Welcome to Everything is Gaming, where I explore the intersection of video games and life. Today I’m writing about something that I’m pretty f***ing sure everyone should be on board with. But here we are, me shouting into the internet’s gaping, greedy maw while I make a case for something that seems like a no brainer: please, game developers, please stop making killable dogs in games.

What are we doing here folks? I mean come on. The world is on the brink of disaster, our civil rights are being chipped away at as billionaires get more billionaire-y and normal folks lose their homes. So why, in sweet gaming hell, would you design a game where you have to kill dogs? For the record, killing people is also bad. Pretty much top 5 or 6 worst things you can do when it comes down to it. But (most games) hinge on the fact that the people you’re mowing down are Bad Guys. They’ve made choices and sided with the wrong people. But the innocent pups that are feral or just lurking in the woods, their home mind you, they don’t deserve to get one-shotted with an arrow to the head.

Yes I’m including wolves in this, because in most games, they’re given hyper realistic yelp sounds when they die. And that is simply not cool.

Bethesda

Who is a good boy? It's you. Yes it is. You deserve to live forever.

A big part of the problem is the sound design. We’re spending time immersed in state of the art worlds and in a lot of ways, they’ve frankly gone too far. I don’t need to know the size of my horse’s testicles. I don’t need to see a goat sh*tting on the hillside. And I don’t need dogs to make an “I’m badly hurt” noise when they get hit with my broadsword. While developers may include a scream or blood soaked gurgle when you end a human NPC’s life, the pitiable yelp that you can mistake for your pet getting hurt is simply too visceral.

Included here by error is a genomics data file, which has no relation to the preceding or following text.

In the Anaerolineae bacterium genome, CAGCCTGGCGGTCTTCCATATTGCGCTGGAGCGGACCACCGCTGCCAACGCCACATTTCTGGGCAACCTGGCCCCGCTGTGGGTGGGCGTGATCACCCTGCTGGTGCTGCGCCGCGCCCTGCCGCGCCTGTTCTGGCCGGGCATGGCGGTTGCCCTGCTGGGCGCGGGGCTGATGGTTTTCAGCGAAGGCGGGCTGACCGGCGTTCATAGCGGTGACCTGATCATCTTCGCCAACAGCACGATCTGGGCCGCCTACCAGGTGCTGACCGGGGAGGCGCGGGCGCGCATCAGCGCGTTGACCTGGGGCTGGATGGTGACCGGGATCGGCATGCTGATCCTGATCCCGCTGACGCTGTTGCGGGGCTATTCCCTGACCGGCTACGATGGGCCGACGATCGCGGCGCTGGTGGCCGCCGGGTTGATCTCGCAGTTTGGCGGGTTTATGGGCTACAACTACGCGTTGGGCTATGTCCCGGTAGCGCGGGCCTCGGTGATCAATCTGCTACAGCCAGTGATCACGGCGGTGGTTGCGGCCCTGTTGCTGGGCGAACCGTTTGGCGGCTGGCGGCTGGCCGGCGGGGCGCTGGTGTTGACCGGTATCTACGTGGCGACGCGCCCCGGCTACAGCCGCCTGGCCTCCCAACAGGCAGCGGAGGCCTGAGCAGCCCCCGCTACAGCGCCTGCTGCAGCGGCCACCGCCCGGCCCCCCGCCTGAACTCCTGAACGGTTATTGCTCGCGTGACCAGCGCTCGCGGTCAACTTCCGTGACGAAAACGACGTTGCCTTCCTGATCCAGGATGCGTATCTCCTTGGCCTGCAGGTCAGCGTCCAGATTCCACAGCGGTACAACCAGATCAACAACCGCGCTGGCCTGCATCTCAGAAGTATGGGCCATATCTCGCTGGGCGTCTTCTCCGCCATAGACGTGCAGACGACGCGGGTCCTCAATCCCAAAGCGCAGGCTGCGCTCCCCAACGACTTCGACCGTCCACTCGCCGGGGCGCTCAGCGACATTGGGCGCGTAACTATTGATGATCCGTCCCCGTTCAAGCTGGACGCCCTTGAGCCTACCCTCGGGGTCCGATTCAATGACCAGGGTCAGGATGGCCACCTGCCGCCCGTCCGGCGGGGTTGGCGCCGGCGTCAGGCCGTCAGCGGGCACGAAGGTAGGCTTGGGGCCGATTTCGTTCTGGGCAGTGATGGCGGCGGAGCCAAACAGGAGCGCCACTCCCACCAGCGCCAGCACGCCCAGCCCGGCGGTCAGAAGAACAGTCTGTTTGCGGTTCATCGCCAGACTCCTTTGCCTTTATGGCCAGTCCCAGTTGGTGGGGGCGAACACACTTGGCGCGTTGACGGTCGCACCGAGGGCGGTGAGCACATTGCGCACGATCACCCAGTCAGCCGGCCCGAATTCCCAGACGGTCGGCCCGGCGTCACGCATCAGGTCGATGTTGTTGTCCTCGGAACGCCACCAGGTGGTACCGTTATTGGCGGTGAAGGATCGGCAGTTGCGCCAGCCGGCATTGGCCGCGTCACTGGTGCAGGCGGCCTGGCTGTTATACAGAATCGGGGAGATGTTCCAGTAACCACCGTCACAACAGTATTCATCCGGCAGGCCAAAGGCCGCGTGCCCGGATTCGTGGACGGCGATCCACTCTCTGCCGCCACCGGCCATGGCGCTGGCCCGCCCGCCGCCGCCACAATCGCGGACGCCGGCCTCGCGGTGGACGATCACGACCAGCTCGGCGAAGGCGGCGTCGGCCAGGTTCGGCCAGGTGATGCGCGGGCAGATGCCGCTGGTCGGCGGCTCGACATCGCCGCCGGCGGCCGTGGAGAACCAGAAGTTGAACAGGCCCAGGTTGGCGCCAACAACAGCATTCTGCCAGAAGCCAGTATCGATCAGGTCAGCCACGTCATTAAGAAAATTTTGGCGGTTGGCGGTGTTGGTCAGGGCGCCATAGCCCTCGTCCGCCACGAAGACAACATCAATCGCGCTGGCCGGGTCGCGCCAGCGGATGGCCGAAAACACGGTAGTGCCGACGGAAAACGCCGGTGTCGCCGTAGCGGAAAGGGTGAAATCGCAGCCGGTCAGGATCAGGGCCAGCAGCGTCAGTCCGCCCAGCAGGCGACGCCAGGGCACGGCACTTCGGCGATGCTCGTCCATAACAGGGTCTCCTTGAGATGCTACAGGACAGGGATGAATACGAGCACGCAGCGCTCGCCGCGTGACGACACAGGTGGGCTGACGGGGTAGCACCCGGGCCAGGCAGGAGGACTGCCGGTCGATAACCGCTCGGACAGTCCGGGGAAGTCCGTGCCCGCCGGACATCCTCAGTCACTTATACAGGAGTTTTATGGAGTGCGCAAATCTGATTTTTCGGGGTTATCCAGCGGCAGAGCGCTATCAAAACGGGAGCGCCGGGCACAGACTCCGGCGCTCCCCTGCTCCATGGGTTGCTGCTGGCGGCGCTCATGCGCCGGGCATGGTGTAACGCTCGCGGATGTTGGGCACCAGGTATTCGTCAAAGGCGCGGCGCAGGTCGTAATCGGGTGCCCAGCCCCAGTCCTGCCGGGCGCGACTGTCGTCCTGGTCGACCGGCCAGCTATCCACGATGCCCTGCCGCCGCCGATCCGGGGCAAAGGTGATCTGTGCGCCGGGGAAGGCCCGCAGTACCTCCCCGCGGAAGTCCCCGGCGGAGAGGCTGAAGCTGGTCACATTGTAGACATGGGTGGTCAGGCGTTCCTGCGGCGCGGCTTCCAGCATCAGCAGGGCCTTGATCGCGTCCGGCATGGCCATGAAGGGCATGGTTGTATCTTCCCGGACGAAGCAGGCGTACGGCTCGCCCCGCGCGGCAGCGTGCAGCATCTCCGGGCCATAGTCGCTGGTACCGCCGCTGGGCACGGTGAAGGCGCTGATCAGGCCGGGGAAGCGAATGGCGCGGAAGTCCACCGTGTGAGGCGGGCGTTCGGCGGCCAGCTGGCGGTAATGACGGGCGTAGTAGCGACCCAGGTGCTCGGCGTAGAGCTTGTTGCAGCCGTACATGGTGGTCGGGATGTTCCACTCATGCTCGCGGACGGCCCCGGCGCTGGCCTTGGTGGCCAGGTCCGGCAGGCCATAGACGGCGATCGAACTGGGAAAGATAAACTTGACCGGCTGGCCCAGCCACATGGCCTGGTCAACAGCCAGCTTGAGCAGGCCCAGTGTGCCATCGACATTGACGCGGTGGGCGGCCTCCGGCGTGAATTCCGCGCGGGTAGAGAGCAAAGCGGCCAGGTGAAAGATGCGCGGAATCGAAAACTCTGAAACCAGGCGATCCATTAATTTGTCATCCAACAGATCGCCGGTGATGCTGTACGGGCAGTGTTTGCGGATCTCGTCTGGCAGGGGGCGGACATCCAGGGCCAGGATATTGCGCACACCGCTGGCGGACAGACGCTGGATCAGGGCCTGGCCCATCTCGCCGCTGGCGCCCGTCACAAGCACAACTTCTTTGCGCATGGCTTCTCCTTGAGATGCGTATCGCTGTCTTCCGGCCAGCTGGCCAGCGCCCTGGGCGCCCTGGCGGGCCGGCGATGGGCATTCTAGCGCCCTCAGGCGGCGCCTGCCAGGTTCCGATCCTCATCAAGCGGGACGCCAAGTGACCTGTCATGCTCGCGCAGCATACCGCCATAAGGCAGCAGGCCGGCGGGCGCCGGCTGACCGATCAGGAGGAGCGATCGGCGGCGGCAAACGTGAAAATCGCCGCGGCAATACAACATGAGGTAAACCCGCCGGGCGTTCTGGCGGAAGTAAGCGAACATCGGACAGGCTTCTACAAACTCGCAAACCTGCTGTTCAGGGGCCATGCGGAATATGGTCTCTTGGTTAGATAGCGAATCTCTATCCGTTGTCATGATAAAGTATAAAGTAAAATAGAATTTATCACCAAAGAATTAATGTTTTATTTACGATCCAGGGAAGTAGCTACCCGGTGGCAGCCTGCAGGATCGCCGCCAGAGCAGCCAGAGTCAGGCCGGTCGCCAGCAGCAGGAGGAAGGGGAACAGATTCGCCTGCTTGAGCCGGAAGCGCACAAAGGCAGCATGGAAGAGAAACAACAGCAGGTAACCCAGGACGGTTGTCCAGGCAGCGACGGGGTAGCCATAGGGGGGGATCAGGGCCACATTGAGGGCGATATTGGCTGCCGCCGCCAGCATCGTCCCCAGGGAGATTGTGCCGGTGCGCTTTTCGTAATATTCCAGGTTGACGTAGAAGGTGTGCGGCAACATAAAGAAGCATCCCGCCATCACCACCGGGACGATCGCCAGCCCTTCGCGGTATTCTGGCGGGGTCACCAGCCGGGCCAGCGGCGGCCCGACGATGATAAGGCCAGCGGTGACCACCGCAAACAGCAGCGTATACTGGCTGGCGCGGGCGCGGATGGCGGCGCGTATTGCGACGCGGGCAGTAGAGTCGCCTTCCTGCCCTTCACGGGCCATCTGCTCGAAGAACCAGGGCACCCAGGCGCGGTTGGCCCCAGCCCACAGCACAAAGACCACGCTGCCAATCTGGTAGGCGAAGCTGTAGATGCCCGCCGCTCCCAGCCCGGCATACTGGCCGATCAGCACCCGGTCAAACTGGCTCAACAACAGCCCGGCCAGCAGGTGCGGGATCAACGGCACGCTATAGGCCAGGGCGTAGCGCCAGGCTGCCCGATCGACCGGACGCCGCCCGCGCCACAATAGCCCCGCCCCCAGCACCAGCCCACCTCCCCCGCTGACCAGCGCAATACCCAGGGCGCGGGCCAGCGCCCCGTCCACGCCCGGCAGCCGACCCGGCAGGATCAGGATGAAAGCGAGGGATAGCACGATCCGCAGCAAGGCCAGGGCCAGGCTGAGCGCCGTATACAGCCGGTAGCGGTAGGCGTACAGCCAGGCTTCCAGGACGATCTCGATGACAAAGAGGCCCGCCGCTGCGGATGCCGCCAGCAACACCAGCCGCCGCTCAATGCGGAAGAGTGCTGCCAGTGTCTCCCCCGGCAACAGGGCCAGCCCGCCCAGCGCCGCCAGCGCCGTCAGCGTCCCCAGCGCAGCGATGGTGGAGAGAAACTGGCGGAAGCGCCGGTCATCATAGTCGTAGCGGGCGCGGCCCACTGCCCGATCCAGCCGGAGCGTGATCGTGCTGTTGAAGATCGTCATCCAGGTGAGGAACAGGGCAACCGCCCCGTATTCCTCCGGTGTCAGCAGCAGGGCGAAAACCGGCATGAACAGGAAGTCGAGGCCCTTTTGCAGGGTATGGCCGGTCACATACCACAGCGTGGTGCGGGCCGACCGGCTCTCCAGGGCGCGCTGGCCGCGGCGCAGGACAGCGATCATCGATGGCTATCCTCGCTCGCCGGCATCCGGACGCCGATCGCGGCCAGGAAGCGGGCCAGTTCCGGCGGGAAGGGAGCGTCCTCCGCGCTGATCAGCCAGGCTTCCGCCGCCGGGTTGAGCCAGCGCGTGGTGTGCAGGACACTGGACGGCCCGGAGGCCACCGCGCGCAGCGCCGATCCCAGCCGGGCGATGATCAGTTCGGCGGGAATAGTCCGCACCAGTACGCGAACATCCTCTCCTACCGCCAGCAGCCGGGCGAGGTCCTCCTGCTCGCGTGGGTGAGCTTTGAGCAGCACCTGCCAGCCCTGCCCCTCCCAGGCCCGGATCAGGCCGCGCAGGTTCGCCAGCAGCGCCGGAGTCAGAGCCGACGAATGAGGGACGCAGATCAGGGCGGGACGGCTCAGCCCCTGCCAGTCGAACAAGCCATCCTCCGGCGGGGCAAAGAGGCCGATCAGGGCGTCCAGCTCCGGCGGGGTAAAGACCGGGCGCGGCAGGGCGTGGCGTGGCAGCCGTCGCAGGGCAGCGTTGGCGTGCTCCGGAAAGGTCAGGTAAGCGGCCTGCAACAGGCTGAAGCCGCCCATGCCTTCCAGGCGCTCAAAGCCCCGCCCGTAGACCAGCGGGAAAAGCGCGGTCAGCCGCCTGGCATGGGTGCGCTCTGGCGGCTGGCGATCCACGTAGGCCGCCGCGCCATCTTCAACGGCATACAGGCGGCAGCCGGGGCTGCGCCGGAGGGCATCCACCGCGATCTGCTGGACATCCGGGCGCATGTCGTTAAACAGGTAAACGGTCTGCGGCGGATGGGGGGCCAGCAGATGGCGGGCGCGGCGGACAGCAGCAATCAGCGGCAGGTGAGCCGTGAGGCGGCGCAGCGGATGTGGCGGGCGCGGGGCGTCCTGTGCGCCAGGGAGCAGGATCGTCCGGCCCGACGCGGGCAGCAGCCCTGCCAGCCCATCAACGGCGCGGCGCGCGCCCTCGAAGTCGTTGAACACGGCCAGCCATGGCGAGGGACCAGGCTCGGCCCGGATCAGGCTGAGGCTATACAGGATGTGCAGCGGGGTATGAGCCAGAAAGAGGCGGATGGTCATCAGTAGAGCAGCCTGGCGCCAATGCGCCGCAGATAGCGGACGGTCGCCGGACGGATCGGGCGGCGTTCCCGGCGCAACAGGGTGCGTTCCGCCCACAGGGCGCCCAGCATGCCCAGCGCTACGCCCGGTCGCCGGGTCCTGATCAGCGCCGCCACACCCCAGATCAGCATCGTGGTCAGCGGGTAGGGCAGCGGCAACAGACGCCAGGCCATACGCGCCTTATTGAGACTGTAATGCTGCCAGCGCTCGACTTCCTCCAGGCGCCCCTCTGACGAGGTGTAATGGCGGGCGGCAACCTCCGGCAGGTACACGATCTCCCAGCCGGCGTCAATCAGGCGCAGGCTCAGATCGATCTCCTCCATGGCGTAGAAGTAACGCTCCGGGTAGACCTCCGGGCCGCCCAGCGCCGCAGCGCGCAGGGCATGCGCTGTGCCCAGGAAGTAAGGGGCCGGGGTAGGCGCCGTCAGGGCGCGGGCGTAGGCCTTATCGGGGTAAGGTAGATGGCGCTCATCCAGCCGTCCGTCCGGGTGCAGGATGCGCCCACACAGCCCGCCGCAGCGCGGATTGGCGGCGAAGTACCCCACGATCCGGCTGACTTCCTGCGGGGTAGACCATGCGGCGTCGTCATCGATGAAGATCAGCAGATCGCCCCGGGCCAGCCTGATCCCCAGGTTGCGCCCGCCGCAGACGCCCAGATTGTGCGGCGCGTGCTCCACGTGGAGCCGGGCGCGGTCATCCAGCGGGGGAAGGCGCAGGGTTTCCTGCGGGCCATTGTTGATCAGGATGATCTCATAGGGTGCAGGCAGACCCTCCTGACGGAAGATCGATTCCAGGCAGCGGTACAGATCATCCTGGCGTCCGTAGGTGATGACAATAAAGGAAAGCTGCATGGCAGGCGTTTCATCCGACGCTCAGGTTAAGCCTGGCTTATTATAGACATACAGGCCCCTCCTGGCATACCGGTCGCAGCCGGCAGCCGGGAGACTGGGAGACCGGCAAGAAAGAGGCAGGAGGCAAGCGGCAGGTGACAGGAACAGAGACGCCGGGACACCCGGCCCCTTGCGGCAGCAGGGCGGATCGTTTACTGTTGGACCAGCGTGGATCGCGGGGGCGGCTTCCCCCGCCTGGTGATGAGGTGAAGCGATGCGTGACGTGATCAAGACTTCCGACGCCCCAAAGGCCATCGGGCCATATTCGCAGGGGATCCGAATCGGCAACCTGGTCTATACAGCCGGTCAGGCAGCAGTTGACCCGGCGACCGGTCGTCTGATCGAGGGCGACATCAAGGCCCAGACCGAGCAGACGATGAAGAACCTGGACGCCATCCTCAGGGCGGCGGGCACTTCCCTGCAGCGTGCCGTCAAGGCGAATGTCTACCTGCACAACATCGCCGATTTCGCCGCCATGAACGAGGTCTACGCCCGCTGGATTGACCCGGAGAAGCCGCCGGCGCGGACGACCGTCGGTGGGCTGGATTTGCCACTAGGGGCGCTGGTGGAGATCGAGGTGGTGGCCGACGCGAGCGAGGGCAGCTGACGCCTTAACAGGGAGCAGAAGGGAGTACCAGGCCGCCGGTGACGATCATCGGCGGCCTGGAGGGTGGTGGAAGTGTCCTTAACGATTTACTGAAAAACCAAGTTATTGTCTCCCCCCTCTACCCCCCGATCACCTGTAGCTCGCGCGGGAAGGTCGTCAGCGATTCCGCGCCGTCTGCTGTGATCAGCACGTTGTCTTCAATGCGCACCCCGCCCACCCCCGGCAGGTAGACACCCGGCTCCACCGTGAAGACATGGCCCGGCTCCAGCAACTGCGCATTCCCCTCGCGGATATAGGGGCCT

Some of modern gaming is embracing animal friends in new and exciting ways, there’s a whole Twitter account “Can You Pet The Dog?” dedicated to sussing out in which games you can scritch man’s best friend. There are wholesome games like Animal Crossing with no combat at all that let you befriend and even give cool t-shirts to animal pals. More of this, less of a wolf’s dying gasps as it writhes on the ground with one HP left waiting for you to deal the final blow. 

Far Cry 6 has a slew of awesome and wacky animal companions that fight alongside you in your quest to free your homeland. Two of those are good boy pups and I couldn’t use either of them the whole game. In battles they’d get hit with bullets and yelp and make sad puppy noises. It was, as they say, a Major Bummer. So instead of getting to play around with their unique abilities and battle styles, I got stuck with a rock and roll chicken side kick. (Which I’ll admit, was also very cool.)

Ubisoft

Objectively rad, but not as cute as a dog.

I’m currently playing Assassin’s Creed Odyssey, a recent game in the series I love for its wild lore, awesome world building, and supremely satisfying combat; but I sure don’t love mowing down the guard dogs that they have in bandit camps and forts. “But Caro” you ask, “isn’t that realistic?” It’s not realistic to shoot four arrows out of a magical poison bow while you’re running backwards. It’s not realistic to plummet 100 feet into a bed of rose petals after jumping off of a statue and walk away unharmed. Video games shouldn’t be 100% realistic. If they were, walking would feel like moving through a nightmare and jumping would make you rage quit. The average game walking speed for a playable character is often well over 10 miles an hour. I don’t know how your calves are looking dear reader, but if I tried to walk 10 miles an hour for any sustained period of time, I would barf so hard. Too much realism in gaming can make said game less fun, so we don’t need to have accurate depictions of our four legged buddies' last gasps. 

Zombie dogs are no excuse. Any virus/government experiment gone wrong/magic that turns humans into decaying, ravenous-for-brains zombies doesn’t need to apply to dogs. Even if it would affect animals, you still don’t need to bring dogs into this. Make some zombie rats and let me kill them in revenge for running over my foot the first and last time I wore sandals in Brooklyn.

In research for writing this, I came across many other articles begging game designers to stop putting pups in the line of fire. So I’m adding my voice to theirs in hope that someday we will have a slightly better world where we don’t have to hear dogs meekly whine as they go to that great kennel in the sky. The only exception to this rule would be the dogs from the Paw Patrol because they’re cops. 

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